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Today’s Techie Tuesday is brought to you by J. N. Hups.


Techie Tuesday

Edition 1, Volume 17

The Vast World Wide Web – Part 1: A Bit of History

The Internet is becoming the town square for the global village of tomorrow. -Bill Gates


The Internet. You can’t get away from it. It’s the water we swim in, the air we breathe, the land we walk on. But how does it work? And who is in charge of it?

First, let’s look at some of basics of the web, starting with a little history.

The history of internetworking (or Internet, as we know it today) began in the 1950s. At that time computer communication took place only between computer terminals and their mainframe. This communication was called point-to-point. In the 1960s, the Advanced Research Projects Agency Network (ARPANET), funded by the United States Department of Defense, was able to create a shared network which permitted computers to communicate beyond point-to-point. They did this through “gateways” and digital networking communication methods that grouped all transmitted data, regardless of content, type, or structure, into suitably sized blocks called “packets.” In the 1980s, a unified Internet standard called the “Internet Protocol Suite” (also referred to as TCP/IP) was created, thus permitting a world-wide network of fully interconnected computers, and in the ’90s, ARPANET was decommissioned, releasing the “government only” hold on the Internet.

Before the World Wide Web, the Internet really only provided screens of text (and usually only in one font and font size). So although it was pretty good for exchanging information, it was visually boring. In an attempt to make this whole Internet thing more appealing, companies like Compuserve and AOL began developing what was called GUIs (or graphical user interfaces). GUIs added a bit of color and a bit of layout, but were still pretty boring and could not be networked. So along came Tim Berners-Lee, who created Hypertext Markup Language (HTML) and, in 1991, brought this all together in what he called the “World Wide Web.”

Testing of the web by Lee first took place at CERN laboratories in Switzerland, one of Europe’s largest research labs. Shortly thereafter, browsers and web server software became available. By 1992 a few preliminary sites came into existence, and in 1993 CERN declared that WWW technology would be freely usable by anyone, with no fees being paid to CERN. In 1994, Lee formed Netscape, and by the end of the year over a million browsers were in place.

Lee’s creation of the World Wide Web probably saved the Internet. As of December 31 2011, more than 2.3 billion people – nearly a third of Earth’s population – use its services.  Out of that number, roughly 140 million live in Africa (13.5% of their population and 6.2% of total Internet users world-wide), over 1 billion live in Asia (26.2% of their population and 44.8% of total Internet users world-wide), over 500 million live in Europe (61.3% of their total population and 22.1% of total Internet users world-wide), 77 million live in the Middle East (35.6% of their total population and 3.4% of total Internet users world-wide), 273 million live in North America (78.6% of their total population and 12.0% of total Internet users world-wide), 236 million live in Latin America/Caribbean (39.5% of their total population and 10.4% of total Internet users world-wide), and 24 million live in Oceania/Australia (67.5% of their total population and 1.1% of total Internet users world-wide). And since the year 2000, Internet usage has grown 528.1%!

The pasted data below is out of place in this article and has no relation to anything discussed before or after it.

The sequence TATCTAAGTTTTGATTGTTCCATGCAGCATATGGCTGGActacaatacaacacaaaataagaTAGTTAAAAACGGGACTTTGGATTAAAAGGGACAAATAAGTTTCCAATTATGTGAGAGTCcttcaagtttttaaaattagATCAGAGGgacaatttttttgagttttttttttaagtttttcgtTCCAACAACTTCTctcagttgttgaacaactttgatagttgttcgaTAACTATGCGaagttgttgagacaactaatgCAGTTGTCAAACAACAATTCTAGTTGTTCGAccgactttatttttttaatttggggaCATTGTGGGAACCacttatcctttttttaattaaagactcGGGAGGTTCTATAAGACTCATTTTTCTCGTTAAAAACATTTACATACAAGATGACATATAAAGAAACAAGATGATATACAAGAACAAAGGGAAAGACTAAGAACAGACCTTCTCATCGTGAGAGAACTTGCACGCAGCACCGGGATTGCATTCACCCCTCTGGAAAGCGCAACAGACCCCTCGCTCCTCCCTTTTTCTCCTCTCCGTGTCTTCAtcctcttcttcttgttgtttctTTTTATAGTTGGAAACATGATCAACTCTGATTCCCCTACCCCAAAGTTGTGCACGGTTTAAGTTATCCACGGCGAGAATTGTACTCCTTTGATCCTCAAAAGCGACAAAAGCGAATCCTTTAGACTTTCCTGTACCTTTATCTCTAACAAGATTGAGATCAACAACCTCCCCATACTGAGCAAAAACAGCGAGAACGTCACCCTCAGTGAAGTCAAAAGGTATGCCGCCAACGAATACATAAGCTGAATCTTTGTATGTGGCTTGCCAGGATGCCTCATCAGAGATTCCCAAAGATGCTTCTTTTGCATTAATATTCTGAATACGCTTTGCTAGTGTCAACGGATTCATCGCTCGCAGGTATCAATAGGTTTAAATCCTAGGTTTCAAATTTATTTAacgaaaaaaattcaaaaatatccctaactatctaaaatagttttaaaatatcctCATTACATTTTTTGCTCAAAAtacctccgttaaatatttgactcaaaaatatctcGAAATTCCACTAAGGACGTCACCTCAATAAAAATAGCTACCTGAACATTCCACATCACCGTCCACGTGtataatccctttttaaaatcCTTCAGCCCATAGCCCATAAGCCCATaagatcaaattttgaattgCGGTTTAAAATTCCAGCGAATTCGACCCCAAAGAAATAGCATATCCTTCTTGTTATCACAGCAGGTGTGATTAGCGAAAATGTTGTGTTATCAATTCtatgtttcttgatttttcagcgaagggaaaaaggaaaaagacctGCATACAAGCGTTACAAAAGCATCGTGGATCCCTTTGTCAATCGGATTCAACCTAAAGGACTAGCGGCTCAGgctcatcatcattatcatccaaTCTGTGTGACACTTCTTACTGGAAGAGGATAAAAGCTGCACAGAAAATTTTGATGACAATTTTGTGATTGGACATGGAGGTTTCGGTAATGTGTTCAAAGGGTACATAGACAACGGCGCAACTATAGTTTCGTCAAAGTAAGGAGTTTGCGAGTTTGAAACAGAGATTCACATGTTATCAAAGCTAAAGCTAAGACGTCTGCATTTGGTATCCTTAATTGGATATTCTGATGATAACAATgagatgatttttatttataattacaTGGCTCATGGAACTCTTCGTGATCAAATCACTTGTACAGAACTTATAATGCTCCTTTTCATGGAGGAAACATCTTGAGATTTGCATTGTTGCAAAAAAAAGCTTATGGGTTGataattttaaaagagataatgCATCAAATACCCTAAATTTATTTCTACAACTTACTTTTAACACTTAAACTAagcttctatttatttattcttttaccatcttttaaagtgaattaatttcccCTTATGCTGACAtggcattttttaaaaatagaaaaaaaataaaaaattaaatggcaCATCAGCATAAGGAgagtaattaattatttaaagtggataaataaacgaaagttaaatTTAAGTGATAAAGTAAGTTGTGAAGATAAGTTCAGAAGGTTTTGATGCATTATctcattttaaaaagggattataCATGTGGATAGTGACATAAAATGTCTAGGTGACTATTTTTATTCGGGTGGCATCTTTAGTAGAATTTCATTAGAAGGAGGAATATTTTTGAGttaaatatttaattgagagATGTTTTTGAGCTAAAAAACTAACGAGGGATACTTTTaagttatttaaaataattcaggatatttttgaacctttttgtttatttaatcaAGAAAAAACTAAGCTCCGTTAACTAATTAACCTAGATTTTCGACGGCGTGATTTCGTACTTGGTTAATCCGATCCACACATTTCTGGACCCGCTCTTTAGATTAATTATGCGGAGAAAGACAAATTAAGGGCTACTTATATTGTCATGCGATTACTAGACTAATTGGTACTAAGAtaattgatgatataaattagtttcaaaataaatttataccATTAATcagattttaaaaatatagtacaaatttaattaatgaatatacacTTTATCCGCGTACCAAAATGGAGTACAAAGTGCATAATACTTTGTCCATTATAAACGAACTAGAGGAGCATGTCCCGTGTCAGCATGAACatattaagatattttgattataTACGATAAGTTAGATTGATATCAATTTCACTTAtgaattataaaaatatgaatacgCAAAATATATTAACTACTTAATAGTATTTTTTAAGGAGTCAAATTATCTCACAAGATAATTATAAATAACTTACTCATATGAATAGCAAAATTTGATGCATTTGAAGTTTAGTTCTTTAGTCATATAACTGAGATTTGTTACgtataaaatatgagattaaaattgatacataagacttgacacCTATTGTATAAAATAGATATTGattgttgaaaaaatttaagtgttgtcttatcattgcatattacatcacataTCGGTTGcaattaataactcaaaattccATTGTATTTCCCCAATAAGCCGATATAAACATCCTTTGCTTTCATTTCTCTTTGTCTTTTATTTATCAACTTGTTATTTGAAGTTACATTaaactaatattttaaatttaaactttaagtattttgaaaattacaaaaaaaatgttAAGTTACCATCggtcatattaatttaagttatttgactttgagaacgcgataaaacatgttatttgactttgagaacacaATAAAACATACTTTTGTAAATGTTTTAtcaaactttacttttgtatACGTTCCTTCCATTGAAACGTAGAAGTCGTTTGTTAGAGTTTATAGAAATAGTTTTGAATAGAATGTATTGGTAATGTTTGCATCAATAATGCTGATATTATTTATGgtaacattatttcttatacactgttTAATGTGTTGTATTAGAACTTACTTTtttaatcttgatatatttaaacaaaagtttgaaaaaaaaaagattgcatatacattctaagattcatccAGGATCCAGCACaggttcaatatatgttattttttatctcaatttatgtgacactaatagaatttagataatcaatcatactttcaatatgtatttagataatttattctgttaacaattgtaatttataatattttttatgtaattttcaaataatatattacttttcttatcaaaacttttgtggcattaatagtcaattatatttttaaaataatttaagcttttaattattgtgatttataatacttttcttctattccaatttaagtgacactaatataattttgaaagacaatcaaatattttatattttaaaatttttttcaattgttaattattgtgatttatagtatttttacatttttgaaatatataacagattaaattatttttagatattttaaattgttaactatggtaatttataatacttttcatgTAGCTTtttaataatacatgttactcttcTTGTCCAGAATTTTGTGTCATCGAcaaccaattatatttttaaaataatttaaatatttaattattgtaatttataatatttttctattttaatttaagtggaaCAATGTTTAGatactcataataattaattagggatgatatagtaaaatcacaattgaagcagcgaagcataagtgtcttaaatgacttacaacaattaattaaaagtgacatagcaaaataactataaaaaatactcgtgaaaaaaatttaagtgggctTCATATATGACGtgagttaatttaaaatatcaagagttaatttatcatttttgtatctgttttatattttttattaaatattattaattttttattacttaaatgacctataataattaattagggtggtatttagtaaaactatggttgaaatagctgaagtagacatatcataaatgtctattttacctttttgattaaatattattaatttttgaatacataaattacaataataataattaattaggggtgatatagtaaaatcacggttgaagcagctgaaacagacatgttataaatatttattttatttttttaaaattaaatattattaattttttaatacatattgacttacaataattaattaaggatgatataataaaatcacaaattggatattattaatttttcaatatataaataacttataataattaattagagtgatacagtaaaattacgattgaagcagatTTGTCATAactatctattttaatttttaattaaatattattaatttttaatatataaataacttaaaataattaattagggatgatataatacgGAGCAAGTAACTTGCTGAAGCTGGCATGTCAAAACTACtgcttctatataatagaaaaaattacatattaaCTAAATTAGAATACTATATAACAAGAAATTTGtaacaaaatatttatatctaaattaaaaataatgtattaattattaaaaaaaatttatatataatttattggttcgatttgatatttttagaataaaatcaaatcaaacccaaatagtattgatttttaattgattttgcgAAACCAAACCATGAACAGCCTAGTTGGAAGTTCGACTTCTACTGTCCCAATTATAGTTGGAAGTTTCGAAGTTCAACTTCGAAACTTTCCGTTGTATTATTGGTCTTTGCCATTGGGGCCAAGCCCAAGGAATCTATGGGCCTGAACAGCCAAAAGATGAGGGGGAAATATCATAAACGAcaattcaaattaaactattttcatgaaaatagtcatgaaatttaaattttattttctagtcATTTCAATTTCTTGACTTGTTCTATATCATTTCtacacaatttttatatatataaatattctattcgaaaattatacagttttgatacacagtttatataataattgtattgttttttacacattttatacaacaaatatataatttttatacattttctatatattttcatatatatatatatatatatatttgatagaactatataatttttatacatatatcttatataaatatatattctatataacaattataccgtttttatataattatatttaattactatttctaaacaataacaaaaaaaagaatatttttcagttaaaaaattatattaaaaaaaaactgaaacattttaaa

The World Wide Web not only impacts life as we now know it, but also impacts you as a writer trying to reach the world. Not since the printing press have we been afforded the opportunity to “reach out and touch someone” on a global scale as we have today. So next time you get on your computer to send an email or access the Internet, remember–the more stuff you put out there, the more stuff people may read. Not only does this benefit you as a writer, but benefits the Kingdom of God as well.

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Next article: The World Wide Web – Part 2: Who’s in Charge?

Leiner, B. M., Cerf, V. G., Clark, D. D., Kahn, R. E., Kleinrock, L., Lynch, D. C., Postel, J., & Roberts, L. G. (2012). Brief history of the internet. Retrieved from

Peter, I. (2004). History of the world wide web. Retrieved from http://www.nethistory.info/History of the Internet/web.html

Boswell, W. (2011). The history of the world wide web. Retrieved from http://websearch.about.com/od/searchingtheweb/a/webhistory.htm

Suggested book reading:
Weaving the Web: The Original Design and Ultimate Destiny of the World Wide Web (HarperBusiness, 2000) by Tim Berners-Lee